Bringing Healthcare to Rural Pennsylvania

Drew Pierce, CEO, Prinary Health Network

Drew Pierce, CEO, Prinary Health Network

Primary Health Network (PHN) is a nonprofit Federally Qualified Health Center (FQHC) that began providing community-based comprehensive medical care in 1984. We are Pennsylvania’s largest FQHC with 32 service sites in 11 northwestern counties. We also serve 2 northeastern Ohio counties. In recognition of our high quality of care, PHN has been Joint Commission accredited since 1997 and in 2013, the Joint Commission recognized us as a Primary Care Medical Home.

As part of our service line, PHN is constructing a 45,000 square foot, $11.5 million health and social services facility in Punxsutawney, PA.  This new facility will be completed in mid-2014 and is modeled as an FQHC-Anchored Multi-Service Facility (FQHC-MSF) where our FQHC is the anchor tenant.  Located in rural Jefferson County, the facility will house a variety of services including primary care, a 340(b) pharmacy, services from the local community hospital, women’s health, behavioral health, a café and a public meeting room for community use.

The primary care and behavioral health suites, operated by PHN, will feature 20 medical and 10 behavioral health exam rooms, more than doubling our current capacity in Punxsutawney. The new facility will allow us to serve 38,000 patients per year and increase the types of services offered. With a variety of other health and social service providers co-located in the new building, the facility is expected to significantly enhance the community’s access to care and help the providers realize operating efficiencies and benefit from cross referrals.  It’s estimated that the convenience provided by the co-locators in this FQHC-MSF will provide PHN an additional 7,500 encounters per year and 1,500 additional 340(b) prescriptions per year.

We cannot overstate the value that the FQHC-MSF will bring to Punxsutawney. This project will not only improve health outcomes, but also spur economic growth and development in a struggling community. The facility is expected to house 100 jobs, many of which will be new to the area. The increased foot traffic generated by the facility will also help to shore up other Punxsutawney businesses. The economic impact according to the IMPLAN model conducted for the project suggests the annual economic output for this facility is almost $7 Million.

After struggling to secure financing from traditional banking sources, The Reinvestment Fund (TRF) came through. “There is no luck in business. There is only determination and the development of partnerships with organizations and people who share a similar vision and drive,” explains Jack Laeng, PHN’s CEO. “TRF is such a company with people who understand the mission of health care and our desire to initiate positive change for the communities we serve.”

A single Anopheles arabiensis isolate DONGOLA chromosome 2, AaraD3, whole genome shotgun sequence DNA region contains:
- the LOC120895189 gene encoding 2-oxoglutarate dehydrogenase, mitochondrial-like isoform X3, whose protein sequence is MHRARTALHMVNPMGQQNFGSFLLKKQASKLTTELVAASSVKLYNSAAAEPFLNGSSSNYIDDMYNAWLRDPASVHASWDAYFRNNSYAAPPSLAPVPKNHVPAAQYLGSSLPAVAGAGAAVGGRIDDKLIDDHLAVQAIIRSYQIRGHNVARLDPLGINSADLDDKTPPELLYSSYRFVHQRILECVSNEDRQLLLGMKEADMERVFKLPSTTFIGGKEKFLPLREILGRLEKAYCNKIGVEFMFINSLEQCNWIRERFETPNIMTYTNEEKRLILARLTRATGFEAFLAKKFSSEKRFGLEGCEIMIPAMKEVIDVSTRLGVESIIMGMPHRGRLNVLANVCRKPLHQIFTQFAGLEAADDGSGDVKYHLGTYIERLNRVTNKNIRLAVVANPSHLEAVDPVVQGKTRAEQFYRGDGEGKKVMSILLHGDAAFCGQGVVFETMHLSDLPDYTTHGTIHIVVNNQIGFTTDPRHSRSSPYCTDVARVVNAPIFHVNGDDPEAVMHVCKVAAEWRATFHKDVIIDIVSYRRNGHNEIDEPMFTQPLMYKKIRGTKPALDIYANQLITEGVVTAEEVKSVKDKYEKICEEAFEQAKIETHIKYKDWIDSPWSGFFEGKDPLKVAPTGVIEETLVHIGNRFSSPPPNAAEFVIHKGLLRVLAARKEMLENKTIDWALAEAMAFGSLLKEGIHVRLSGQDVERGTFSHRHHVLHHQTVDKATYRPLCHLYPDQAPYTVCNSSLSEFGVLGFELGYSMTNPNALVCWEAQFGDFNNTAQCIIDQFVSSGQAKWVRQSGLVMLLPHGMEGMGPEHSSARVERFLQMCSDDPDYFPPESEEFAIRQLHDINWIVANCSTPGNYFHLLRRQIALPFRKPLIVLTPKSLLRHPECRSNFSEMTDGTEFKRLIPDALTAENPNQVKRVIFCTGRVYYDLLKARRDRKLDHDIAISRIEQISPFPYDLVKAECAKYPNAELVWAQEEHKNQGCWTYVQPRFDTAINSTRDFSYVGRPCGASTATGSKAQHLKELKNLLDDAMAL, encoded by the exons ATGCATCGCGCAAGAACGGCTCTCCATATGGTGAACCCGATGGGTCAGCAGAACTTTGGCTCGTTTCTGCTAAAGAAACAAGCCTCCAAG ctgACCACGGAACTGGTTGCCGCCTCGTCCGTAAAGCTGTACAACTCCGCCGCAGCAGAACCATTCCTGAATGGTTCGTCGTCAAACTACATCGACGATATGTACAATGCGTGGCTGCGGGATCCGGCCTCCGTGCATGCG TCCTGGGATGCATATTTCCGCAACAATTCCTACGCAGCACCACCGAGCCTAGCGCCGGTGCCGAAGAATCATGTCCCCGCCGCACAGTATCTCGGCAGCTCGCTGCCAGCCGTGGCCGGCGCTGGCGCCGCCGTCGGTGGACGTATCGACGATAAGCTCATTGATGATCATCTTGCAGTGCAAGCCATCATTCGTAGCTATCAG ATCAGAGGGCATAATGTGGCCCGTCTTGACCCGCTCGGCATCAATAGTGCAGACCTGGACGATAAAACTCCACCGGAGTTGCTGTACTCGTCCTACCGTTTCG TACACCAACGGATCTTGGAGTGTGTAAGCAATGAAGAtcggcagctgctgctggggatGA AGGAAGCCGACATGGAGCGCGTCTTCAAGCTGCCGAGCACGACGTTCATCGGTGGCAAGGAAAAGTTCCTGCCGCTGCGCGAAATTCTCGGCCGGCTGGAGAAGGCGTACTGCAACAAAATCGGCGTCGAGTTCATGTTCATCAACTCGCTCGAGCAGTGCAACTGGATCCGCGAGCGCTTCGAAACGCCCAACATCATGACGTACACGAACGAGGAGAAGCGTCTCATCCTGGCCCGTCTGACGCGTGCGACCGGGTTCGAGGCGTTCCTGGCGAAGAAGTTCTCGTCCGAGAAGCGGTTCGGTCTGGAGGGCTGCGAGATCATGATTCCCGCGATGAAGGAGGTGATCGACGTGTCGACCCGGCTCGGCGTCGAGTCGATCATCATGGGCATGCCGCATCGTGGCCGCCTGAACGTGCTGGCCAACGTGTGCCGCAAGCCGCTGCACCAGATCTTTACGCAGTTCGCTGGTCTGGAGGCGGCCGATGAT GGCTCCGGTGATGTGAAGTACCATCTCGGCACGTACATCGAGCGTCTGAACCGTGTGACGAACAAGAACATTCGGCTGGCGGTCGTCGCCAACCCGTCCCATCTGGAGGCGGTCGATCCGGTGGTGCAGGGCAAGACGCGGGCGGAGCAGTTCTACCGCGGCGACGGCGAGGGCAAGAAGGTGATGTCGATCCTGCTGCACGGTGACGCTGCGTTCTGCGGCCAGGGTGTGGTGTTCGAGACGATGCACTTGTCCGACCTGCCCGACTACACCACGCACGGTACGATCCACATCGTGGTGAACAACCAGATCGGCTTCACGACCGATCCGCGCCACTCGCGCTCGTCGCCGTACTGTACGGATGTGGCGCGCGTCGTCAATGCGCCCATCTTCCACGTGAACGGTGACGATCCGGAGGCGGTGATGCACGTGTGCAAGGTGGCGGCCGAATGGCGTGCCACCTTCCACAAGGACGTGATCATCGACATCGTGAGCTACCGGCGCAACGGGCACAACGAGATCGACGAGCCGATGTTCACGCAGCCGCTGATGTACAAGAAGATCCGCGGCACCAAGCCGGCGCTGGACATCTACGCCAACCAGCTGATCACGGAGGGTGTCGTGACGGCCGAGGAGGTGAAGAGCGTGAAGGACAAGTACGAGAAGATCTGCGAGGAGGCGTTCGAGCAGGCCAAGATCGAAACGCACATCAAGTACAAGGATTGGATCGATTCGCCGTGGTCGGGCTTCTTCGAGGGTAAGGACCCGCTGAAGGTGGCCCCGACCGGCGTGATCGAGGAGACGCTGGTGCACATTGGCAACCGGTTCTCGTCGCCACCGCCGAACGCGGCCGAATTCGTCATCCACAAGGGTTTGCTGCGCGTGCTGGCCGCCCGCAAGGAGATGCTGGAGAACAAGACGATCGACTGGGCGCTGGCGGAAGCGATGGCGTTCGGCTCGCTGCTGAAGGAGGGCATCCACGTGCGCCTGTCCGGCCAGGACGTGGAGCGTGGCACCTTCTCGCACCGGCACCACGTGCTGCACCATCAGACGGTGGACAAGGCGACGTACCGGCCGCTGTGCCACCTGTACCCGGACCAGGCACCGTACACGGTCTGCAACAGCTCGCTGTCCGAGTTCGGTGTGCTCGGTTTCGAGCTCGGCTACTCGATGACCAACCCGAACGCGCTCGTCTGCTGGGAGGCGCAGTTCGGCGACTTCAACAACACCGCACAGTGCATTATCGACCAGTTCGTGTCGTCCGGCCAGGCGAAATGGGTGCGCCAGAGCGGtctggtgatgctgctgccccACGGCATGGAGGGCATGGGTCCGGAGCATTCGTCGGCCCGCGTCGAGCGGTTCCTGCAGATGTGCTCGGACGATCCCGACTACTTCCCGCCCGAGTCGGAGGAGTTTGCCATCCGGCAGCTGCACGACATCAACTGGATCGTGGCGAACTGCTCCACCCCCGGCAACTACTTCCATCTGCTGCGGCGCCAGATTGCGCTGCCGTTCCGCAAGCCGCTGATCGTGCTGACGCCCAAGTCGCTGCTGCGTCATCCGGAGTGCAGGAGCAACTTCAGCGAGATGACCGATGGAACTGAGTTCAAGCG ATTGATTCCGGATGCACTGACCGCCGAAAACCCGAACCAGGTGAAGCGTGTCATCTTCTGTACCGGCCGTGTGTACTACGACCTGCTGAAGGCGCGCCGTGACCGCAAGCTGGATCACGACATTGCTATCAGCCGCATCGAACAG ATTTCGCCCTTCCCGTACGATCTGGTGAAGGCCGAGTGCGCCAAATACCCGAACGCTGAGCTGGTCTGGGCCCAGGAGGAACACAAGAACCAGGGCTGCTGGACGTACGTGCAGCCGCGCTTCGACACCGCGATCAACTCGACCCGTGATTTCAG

Stock Photo by Sean Locke www.digitalplanetdesign.com

Mr. Laeng’s quote alludes to the nature of the FQHC business.  While exceptionally reliable borrowers, FQHCs cannot accumulate assets or grow assets similar to regular private businesses. This makes it difficult to raise funds for development or large amounts of funds as equity for projects.  Local banks in today’s lending environment are averse to lending to projects with limited assets or equity.

New Markets Tax Credits provided the perfect financing mechanism for this project to move forward.  NMTC became the main cog in the wheel of financing for the FQHC-MSF. It gave us an affordable method of financing that reduces the debt burden on the project so substantially that it allows us to pass on those savings to the FQHC and other Health Care and Social Service Organizations that typically are very budget-conscious.

TRF and JPMorgan Chase provided $11.5 million of NMTC, which generated $3.4 million in equity from Chase. TRF, partnered with the Low Income Investment Fund (LIIF), to provide a $3.5 million senior leverage loan. TRF also funded an additional $2 million leverage loan for the energy-efficient components of the project. TRF and LIIF also made a $2 million short-term loan to PHN outside of the NMTC transaction to help us make a $3.1 million loan to the project.

This project is part of a national initiative to finance community health centers by LIIF and TRF, with support from the Kresge Foundation. LIIF and TRF are leading nonprofit community development financial institutions that, together, have lent more than $2 billion to support community businesses. They combine this expertise with a patient, nimble approach to financing, especially when working with organizations that are new to capital projects and debt.